|image from Rain Talk by Mary Serfozo|
I've been reading to Juliet since she was a baby. And I always thought it was a good idea.
Here are my top four reasons why you should NOT read to your kid.
And while I have no problem with my kid being smart or even smarter than myself one day, I never in my wildest dreams thought that "one day" would occur when she was a mere 5 years old. 18 I could have handled, but 5? It's too much.
Here's a conversation we had a few nights ago:
Mom, tell me something SCIENTIFIC.
Ummmm...okay, let's see....butterflies have tiny scales on their wings that...
I already know THAT. It was in a book. Tell me something else that I DON'T know.
(while I wrack my brain for something, anything scientific that I could tell my five year old...)
I'm sorry. I don't think I know anything that you don't already know. We read the same science books, so we probably know the same things at this point.
(in which she wracks her brain trying to fathom the horrible fact that she knows more than her mother. In the end, she just rejects reality.)
Just think of SOMETHING.
Maybe tomorrow night.
2. Reading to your kids will increase their vocabulary.
I know, I know. Again, that seems like a good thing.
Until this happens:
Your mother-in-law is over, she's helping out with the baby while you are trying to get some cleaning done. Your older child is playing happily on her own.
Everything is fine until you hear your well-read child scream, "Get back, you brutes!!!" at the top of her lungs and then proceed to furiously kick the refrigerator over and over again.
Your mother-in-law then looks at you, laughs, and says, "Where did that come from?"
And you will have to say, "I have no idea....but I'm guessing it was in a book."
(It took me a few weeks, but I eventually hunted down the source of this outburst: Lady and the Tramp)
Again, at the beginning of my parenting journey, stimulating my child's imagination was one of my number one goals.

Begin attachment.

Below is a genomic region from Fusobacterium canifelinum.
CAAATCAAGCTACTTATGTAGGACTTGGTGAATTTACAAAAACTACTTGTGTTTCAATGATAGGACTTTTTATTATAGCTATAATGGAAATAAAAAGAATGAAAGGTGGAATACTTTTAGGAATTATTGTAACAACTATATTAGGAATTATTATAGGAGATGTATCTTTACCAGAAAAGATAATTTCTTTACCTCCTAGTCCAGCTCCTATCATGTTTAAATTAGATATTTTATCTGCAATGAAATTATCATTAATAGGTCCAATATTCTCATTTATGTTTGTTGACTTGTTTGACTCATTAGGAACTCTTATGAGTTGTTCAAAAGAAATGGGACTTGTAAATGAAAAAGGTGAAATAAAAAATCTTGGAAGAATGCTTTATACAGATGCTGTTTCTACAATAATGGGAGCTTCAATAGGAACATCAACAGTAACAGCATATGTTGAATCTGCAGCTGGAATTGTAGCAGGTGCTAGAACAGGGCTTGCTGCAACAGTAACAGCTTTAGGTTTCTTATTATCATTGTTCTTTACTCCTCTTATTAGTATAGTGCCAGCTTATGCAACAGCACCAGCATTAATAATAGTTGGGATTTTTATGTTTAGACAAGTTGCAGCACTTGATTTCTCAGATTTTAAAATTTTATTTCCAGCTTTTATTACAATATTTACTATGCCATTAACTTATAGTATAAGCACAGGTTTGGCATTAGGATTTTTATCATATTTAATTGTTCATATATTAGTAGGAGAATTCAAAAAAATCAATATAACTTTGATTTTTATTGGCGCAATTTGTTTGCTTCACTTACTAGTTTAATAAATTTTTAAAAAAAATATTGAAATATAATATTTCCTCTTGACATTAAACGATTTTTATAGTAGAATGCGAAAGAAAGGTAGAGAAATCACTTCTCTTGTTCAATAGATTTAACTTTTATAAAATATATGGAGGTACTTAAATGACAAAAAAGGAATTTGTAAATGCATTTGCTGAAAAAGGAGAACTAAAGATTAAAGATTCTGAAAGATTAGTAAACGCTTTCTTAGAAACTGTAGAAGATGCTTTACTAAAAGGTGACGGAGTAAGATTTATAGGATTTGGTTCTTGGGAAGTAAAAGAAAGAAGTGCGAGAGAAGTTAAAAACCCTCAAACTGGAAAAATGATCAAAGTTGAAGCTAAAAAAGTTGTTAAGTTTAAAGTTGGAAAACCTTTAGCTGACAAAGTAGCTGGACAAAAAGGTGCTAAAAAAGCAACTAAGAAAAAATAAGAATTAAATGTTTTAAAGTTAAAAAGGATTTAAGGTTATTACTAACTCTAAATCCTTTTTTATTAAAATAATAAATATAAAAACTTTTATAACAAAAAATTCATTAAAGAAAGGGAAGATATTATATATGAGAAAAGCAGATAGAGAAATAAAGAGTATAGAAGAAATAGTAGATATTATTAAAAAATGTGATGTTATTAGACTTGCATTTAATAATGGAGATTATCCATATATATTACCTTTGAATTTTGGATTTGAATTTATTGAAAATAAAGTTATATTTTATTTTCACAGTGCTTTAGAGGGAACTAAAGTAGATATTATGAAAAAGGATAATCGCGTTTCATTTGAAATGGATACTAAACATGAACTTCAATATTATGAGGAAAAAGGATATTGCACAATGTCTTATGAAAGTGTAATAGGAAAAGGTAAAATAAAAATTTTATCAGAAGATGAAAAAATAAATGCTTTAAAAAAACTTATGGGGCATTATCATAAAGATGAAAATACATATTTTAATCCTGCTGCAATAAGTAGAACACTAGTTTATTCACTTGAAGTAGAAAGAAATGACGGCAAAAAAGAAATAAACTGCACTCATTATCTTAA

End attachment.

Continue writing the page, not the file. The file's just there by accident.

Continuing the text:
I've begun to rethink it lately.
More specifically, I began to rethink it when I became a step-mom.
No. I did not remarry. The man I am married to is the one and only man I have ever been married to.
He, too, has only been married to me and the only children we have our the ones we have together.
So, how am I a step-mom, you ask?
I'm a step-mom because Juliet has read too many fairy tales.
You've probably noticed that most fairy tale heroines live under the care of wicked step-mothers. (Cinderella, Snow White, etc...)
My daughter believes, as every young girl her age does, that she is a princess.
So, since she is a princess, it naturally follows that she needs a step-mom.
Here's where I come in.
Fortunately, she has graciously allowed me to be a "nice step-mom."
So there is that.
4. They will use books to outwit you.
Fables may seem like useful, edifying reading material, but don't let them fool you. The minute they get a chance, your kids will backtalk you with those same lessons.
Last fall, I gave Juliet the task of deseeding the pumpkin while I made dinner. I worked for about 15 minutes, walked over to check on her progress and discovered she had only pulled out 3 seeds.
I calmly said, "You sure are taking a long time getting those seeds out...why don't you hurry up a bit?"
And she, not missing a beat, looked up at me with those big, brown eyes and said, "But mom. Slow and steady wins the race."
Well-played, Aesop. Well-played.
Disclaimer: Hopefully, it is obvious that I am attempting to be humorous. I actually do think reading to your kids is a GOOD idea. Sometimes I write these posts and I get comments from people who try to convince me that reading is good--which, of course, I agree with completely--so, please! Don't try to convince me that reading is good! I'm already convinced. I promise! :)